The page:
Pulmonary arterial hypertension (PAH) is a relatively poorly understood disease in children and requires constant monitoring and chronic treatment to mitigate excess right ventricular afterload effects. Such monitoring requires regular and frequently invasive clinical imaging sessions. However, even with invasive techniques, the extent of clinical information currently obtained is incomplete, involving primarily pulmonary vascular resistance (PVR) and its component parameters: mean pulmonary artery (PA) pressure and right sided cardiac output (Qp). Given this paucity of quantitative information currently available to evaluate PAH clinically, opportunities exist to develop and evaluate more comprehensive measures of PAH using a combination of advanced cardiovascular imaging and sophisticated computational modeling. Furthermore, information gained from such endeavors should also assist in the development of novel non-invasive diagnostics, which by allowing easier acquisition of pulmonary vascular characteristics, serial monitoring, and bedside evaluation of reactivity, should widen the clinician's ability to characterize this complex disease. The overall hypothesis for these studies is that pulmonary vascular input impedance provides a more comprehensive measure of pulmonary vascular function than PVR alone since impedance includes both dynamic (stiffness or compliance) and steady-state (resistance) components of the vascular circuit.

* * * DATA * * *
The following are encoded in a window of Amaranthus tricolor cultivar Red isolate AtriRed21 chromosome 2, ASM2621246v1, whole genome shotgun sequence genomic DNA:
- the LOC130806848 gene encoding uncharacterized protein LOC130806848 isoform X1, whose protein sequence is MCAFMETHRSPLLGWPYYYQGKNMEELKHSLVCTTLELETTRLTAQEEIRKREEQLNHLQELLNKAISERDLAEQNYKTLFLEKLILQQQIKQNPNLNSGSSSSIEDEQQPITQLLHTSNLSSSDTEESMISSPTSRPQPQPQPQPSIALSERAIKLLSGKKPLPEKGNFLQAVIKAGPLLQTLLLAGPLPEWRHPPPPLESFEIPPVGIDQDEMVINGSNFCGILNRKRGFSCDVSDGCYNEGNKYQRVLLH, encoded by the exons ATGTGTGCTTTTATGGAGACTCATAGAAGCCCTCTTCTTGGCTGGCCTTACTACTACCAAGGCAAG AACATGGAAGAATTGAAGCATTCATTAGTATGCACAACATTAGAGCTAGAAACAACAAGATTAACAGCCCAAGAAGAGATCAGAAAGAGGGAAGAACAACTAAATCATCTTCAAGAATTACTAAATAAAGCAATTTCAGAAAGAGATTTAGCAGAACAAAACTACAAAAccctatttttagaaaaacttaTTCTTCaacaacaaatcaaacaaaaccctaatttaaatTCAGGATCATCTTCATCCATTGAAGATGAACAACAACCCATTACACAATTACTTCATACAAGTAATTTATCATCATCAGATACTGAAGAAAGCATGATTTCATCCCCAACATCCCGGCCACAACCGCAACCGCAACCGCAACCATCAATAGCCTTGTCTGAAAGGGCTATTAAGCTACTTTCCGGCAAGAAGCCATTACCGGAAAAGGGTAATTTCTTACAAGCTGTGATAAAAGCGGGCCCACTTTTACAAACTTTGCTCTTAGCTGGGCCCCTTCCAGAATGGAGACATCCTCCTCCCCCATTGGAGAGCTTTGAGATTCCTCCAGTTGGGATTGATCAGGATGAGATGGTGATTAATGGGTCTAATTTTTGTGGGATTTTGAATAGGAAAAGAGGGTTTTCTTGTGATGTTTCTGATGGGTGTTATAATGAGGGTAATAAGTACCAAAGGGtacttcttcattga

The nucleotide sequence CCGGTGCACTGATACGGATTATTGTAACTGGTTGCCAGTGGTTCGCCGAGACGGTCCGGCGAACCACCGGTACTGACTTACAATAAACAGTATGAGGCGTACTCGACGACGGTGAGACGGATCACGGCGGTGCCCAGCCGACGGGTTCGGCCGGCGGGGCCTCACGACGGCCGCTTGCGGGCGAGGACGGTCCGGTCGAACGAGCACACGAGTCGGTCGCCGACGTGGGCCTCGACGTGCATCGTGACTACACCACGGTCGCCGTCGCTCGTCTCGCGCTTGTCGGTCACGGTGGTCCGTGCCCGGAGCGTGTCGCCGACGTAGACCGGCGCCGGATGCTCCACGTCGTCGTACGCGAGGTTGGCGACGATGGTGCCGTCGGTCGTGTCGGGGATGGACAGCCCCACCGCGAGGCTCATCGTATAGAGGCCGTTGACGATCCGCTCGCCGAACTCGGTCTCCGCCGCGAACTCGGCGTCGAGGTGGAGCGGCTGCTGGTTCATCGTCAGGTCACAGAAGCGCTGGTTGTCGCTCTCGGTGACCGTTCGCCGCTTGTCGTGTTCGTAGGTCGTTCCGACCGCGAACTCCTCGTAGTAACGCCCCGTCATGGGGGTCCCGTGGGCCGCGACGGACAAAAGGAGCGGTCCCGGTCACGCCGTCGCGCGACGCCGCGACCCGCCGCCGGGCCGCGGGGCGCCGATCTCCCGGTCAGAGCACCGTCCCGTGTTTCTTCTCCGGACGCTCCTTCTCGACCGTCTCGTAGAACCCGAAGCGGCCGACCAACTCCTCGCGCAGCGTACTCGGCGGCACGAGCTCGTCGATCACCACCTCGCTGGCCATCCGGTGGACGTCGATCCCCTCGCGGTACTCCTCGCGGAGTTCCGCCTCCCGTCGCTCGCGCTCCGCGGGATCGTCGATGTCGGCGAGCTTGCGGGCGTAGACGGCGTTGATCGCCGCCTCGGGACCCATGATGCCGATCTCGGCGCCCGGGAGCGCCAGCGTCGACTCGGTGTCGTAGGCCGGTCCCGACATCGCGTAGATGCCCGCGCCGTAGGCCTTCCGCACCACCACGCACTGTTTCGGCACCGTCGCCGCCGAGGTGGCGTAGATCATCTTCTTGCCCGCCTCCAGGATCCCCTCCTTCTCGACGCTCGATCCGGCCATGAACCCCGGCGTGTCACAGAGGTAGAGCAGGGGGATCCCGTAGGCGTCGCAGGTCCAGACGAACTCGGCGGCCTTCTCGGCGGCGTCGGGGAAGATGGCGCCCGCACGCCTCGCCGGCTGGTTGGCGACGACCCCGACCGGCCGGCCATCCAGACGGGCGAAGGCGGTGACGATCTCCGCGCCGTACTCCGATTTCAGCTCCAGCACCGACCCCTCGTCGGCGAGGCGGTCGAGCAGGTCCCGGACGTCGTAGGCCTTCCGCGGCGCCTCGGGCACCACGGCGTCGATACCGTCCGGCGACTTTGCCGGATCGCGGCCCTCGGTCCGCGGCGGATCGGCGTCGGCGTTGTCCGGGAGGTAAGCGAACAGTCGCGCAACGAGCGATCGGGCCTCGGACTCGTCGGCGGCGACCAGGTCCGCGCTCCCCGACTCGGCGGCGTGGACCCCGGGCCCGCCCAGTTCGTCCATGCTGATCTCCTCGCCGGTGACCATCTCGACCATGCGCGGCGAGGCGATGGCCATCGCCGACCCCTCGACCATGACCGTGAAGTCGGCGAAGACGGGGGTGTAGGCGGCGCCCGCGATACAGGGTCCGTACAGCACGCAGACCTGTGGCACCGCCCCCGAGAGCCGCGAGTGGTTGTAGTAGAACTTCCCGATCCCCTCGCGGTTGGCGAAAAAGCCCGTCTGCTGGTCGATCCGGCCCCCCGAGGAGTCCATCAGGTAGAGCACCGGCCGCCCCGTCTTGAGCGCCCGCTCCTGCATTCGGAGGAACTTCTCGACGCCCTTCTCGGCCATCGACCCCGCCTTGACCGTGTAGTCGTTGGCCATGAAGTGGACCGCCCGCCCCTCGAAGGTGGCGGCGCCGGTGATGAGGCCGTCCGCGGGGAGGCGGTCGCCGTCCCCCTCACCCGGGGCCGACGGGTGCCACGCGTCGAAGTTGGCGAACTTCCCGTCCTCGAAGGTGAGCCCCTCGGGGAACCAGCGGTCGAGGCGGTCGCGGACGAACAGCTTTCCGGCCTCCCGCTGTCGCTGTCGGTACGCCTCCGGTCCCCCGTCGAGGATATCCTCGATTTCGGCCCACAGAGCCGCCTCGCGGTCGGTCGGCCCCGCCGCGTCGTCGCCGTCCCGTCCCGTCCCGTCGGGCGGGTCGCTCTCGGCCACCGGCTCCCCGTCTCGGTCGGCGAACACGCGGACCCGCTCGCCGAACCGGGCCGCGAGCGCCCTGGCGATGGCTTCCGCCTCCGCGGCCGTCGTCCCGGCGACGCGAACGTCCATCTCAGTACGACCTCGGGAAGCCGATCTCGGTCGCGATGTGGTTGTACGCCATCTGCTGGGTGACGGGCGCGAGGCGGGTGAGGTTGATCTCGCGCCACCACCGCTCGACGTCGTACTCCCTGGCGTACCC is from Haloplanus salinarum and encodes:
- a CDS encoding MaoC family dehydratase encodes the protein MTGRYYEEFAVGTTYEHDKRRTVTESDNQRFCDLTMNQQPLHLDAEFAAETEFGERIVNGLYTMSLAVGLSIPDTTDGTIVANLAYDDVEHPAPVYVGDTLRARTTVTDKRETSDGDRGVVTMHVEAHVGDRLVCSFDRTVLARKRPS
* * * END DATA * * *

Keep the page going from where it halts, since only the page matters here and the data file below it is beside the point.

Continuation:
The aims of this project are therefore divided into studies establishing the use of impedance clinically, studies exploring why impedance is a good reflector of pulmonary vascular hemodynamics and mechanics, and studies developing novel non-invasive diagnostics that extract the relevant parameters found in invasively- measured impedance, namely PVR and pulmonary vascular stiffness (PVS).
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